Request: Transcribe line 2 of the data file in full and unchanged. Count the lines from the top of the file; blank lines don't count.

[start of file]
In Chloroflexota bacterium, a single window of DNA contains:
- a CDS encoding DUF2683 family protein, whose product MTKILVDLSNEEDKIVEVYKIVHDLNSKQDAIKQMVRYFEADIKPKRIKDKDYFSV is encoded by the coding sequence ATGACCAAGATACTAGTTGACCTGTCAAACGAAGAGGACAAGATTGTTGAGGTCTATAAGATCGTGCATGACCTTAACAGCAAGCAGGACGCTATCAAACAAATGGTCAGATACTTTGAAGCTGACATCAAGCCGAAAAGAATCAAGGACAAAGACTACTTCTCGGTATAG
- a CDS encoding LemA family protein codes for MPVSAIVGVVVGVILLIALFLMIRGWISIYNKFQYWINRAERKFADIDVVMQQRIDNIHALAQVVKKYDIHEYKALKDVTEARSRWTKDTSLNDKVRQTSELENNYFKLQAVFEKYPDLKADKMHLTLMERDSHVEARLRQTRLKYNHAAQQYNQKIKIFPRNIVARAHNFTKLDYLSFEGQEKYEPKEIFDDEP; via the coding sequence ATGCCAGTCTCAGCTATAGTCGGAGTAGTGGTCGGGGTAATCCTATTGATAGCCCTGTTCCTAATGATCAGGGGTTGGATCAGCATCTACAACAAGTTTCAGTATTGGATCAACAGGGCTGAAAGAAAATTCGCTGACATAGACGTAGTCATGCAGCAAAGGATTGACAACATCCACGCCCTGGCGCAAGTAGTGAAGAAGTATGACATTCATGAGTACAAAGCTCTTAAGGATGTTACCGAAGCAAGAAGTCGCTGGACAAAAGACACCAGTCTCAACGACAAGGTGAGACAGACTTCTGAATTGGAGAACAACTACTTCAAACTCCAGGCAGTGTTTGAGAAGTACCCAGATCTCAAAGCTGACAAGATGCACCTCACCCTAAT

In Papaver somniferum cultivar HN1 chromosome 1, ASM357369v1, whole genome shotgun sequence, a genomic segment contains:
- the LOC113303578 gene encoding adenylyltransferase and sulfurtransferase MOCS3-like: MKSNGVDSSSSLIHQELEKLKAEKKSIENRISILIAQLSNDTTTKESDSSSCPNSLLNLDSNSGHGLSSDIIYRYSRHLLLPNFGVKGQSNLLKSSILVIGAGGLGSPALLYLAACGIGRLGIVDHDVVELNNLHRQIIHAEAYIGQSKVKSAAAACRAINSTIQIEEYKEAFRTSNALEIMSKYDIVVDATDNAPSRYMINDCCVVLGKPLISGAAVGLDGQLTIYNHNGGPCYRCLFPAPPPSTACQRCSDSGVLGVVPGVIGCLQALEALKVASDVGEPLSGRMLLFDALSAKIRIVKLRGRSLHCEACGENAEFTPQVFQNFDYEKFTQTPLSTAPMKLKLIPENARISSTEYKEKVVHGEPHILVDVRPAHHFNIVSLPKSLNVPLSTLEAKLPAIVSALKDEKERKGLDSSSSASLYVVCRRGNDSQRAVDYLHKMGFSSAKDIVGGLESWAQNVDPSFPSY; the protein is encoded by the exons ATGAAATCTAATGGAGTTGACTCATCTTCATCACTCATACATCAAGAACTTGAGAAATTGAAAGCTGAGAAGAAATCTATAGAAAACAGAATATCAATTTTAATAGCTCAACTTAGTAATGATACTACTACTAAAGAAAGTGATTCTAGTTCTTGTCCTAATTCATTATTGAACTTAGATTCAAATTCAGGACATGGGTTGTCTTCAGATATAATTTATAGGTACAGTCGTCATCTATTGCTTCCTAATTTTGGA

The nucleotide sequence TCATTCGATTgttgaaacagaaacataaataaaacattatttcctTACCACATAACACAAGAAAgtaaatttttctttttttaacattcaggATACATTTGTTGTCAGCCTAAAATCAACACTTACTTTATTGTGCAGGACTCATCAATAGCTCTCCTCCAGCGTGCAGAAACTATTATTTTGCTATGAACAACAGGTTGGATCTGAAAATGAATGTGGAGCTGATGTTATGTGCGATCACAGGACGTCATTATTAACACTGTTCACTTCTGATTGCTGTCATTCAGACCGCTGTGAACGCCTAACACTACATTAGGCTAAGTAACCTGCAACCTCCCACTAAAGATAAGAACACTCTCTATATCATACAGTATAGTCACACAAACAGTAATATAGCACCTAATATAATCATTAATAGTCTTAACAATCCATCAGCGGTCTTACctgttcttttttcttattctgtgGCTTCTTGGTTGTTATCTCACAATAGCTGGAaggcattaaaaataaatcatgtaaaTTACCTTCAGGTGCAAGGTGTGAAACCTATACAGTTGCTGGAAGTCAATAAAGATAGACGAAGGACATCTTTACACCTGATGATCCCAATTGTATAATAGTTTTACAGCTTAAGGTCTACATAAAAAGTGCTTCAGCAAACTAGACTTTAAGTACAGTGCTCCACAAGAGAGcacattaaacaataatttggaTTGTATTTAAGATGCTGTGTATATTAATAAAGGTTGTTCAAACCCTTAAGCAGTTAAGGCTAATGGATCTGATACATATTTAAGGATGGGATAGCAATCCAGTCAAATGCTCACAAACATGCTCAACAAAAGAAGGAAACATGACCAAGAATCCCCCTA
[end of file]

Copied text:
- a CDS encoding DUF2683 family protein, whose product MTKILVDLSNEEDKIVEVYKIVHDLNSKQDAIKQMVRYFEADIKPKRIKDKDYFSV is encoded by the coding sequence ATGACCAAGATACTAGTTGACCTGTCAAACGAAGAGGACAAGATTGTTGAGGTCTATAAGATCGTGCATGACCTTAACAGCAAGCAGGACGCTATCAAACAAATGGTCAGATACTTTGAAGCTGACATCAAGCCGAAAAGAATCAAGGACAAAGACTACTTCTCGGTATAG